Ashwell artist hopes to inspire Bassingbourn students with her new book donation
PUBLISHED: 17:01 15 January 2018
An Ashwell artist has donated a new book to students at Bassingbourn Village College – which features one of her works.
Collage artist Beth Lievesley specialises in creating unique pictures of buildings and landscapes, and her collage of a library at the 16th-century Trinity College features in the Cambridge Art Book.
Beth, who is mum of BVC Year 10 student Archie said: ”I hope the BVC students enjoy and are inspired by the Cambridge Art Book – it contains a eclectic mix of artwork, showcasing a broad range of contemporary styles of art based on our local city.”
Before she produces each piece in her Ashwell home studio, Beth spends a period of time researching the subject to discover interesting information that is unique to the image. She then sources a variety of collage materials to use in the artwork that reflects her findings - these can be old maps, dates, stamps, song sheets, historical text & other paper ephemera to make artwork that draws the viewer in and immerses them in both the history and beauty of the image.
She said: “My handcut paper collage is of the Wren Library in Trinity College which was completed in 1695 to the design of Sir Christopher Wren. Among the special collections housed in the building are medieval manuscripts, early editions of Shakespeare, Sir Isaac Newton’s Principa Mathmatica and AA Milne’s Winnie the Pooh manuscripts.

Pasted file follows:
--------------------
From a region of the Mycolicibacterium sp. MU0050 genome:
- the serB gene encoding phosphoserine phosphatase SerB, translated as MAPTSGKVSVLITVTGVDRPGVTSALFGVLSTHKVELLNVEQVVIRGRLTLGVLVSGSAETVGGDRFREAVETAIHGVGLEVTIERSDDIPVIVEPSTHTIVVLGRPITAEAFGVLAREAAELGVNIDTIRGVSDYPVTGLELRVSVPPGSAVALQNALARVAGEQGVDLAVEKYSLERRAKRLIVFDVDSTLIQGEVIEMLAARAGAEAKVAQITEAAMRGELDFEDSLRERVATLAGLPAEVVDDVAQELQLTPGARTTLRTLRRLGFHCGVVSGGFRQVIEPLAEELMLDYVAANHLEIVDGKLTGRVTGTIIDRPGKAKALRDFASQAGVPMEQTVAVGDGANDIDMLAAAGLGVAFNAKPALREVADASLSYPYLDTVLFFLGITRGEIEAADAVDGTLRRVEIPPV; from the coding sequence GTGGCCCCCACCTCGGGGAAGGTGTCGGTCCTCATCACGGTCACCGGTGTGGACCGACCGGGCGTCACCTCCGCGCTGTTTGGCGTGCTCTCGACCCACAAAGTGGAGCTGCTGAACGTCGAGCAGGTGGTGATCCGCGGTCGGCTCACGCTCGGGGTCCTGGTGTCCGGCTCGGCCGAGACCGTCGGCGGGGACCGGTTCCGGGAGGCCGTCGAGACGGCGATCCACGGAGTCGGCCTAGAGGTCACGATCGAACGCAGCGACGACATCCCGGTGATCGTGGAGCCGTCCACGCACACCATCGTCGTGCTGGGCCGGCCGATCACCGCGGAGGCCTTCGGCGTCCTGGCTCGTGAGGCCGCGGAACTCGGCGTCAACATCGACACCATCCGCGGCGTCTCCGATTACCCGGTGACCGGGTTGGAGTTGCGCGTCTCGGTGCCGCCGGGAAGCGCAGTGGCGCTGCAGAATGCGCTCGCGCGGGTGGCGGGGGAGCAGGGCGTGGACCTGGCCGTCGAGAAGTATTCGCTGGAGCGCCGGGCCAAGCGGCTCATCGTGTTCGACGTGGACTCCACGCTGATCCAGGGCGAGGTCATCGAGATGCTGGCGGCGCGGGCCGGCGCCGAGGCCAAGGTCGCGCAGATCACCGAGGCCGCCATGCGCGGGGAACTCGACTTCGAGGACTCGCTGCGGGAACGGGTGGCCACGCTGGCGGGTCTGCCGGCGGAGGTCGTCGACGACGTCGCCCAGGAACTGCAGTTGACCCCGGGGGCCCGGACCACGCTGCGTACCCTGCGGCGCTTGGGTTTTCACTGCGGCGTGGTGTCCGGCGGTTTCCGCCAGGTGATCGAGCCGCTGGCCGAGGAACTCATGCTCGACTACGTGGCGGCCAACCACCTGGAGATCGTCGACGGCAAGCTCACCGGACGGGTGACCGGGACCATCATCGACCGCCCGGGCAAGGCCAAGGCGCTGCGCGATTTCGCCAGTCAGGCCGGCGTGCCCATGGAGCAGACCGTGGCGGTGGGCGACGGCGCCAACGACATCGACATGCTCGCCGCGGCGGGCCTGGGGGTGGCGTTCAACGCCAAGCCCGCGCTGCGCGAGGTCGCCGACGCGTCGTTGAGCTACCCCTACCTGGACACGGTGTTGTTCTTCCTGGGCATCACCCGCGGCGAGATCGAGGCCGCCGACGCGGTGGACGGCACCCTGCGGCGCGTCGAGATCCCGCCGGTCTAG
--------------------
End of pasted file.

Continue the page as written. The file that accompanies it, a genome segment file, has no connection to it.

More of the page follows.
“Both Newton and Milne were students at Trinity and my collage contains pages from their work. It also contains quotes from the great poets Tennyson and Byron who also studied at Trinity.”
Beth has always had a love of history and collage art which was amplified when she moved to Cambridge as a student nurse in 1994 and enjoyed living in the historical city.
Throughout her time as a nurse and then becoming a mum to Archie and his brother Hamish, Beth has developed her collage art to specialise in buildings and for the past seven years has had a continual demand for commissions.
Beth said she particularly enjoys unearthing stories that are really unique to the subject that can evoke a personal connection and enjoys the challenge of finding ways to collage it into the pictures, making it a ‘truly one off’ piece of artwork.
If you value what this story gives you, please consider supporting the Royston Crow. Click the link in the yellow box below for details.